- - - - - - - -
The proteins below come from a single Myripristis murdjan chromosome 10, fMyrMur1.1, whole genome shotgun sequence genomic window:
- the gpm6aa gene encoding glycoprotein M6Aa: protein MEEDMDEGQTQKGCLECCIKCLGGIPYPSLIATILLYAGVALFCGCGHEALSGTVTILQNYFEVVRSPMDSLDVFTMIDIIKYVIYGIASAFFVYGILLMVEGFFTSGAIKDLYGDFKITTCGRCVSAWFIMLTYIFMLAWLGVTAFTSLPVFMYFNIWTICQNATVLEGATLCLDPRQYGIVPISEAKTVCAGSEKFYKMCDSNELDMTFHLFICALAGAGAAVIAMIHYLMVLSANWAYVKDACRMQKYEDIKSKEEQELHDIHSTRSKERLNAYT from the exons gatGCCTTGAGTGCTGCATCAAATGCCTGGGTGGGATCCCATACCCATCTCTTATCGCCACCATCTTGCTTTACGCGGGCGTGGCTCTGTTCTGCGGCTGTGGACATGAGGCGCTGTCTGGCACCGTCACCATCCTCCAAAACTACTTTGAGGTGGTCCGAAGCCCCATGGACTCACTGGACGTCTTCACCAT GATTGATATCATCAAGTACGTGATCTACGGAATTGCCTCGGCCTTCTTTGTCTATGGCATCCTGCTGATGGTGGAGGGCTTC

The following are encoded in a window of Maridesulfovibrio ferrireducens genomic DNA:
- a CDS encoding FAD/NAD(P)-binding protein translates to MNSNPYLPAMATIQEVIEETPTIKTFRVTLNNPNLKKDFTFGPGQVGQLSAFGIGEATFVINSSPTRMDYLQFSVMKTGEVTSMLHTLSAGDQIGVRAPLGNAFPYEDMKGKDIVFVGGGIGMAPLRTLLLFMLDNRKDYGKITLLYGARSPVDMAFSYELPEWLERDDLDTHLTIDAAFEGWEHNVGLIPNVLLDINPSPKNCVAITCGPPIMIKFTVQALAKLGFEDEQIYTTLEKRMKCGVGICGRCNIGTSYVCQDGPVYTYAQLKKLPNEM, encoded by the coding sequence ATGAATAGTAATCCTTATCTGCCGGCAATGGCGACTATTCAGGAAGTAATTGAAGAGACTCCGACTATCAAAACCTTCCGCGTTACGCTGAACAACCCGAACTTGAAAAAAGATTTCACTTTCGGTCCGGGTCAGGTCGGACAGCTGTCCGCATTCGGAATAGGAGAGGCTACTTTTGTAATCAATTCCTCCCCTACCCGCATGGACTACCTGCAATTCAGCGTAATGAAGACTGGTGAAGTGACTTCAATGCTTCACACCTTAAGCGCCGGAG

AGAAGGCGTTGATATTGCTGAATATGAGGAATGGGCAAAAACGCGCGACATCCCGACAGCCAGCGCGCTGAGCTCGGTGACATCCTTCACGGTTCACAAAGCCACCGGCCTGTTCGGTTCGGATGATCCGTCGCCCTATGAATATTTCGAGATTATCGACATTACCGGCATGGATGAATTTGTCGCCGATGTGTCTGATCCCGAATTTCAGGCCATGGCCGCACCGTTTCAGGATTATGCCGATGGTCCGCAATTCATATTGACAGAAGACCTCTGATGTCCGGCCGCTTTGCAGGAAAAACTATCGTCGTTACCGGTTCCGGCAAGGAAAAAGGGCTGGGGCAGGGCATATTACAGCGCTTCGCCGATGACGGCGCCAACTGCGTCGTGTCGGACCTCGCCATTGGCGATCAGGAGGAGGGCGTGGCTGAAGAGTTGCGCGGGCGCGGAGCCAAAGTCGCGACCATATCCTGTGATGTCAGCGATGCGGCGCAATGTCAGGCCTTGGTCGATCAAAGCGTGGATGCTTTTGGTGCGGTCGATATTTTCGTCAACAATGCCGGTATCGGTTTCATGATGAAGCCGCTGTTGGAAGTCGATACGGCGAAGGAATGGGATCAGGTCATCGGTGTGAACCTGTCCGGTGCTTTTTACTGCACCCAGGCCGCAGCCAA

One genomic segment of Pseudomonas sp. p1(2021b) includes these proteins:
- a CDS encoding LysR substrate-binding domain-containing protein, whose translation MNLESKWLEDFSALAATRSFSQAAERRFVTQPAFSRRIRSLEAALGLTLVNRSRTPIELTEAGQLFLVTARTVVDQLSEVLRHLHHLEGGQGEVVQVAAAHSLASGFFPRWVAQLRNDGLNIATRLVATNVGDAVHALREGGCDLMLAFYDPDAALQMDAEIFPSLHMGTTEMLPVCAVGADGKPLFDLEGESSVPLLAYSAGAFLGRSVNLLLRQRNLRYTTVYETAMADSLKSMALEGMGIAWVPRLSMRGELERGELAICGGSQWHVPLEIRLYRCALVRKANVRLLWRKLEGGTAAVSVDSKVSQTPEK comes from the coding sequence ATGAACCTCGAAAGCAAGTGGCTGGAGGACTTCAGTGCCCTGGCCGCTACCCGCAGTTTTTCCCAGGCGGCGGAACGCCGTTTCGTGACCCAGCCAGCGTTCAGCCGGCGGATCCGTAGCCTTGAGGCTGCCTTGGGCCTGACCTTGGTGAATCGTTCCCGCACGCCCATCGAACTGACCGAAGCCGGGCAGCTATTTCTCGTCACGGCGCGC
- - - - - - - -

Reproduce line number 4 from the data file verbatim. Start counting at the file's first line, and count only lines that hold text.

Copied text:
- a CDS encoding FAD/NAD(P)-binding protein translates to MNSNPYLPAMATIQEVIEETPTIKTFRVTLNNPNLKKDFTFGPGQVGQLSAFGIGEATFVINSSPTRMDYLQFSVMKTGEVTSMLHTLSAGDQIGVRAPLGNAFPYEDMKGKDIVFVGGGIGMAPLRTLLLFMLDNRKDYGKITLLYGARSPVDMAFSYELPEWLERDDLDTHLTIDAAFEGWEHNVGLIPNVLLDINPSPKNCVAITCGPPIMIKFTVQALAKLGFEDEQIYTTLEKRMKCGVGICGRCNIGTSYVCQDGPVYTYAQLKKLPNEM, encoded by the coding sequence ATGAATAGTAATCCTTATCTGCCGGCAATGGCGACTATTCAGGAAGTAATTGAAGAGACTCCGACTATCAAAACCTTCCGCGTTACGCTGAACAACCCGAACTTGAAAAAAGATTTCACTTTCGGTCCGGGTCAGGTCGGACAGCTGTCCGCATTCGGAATAGGAGAGGCTACTTTTGTAATCAATTCCTCCCCTACCCGCATGGACTACCTGCAATTCAGCGTAATGAAGACTGGTGAAGTGACTTCAATGCTTCACACCTTAAGCGCCGGAG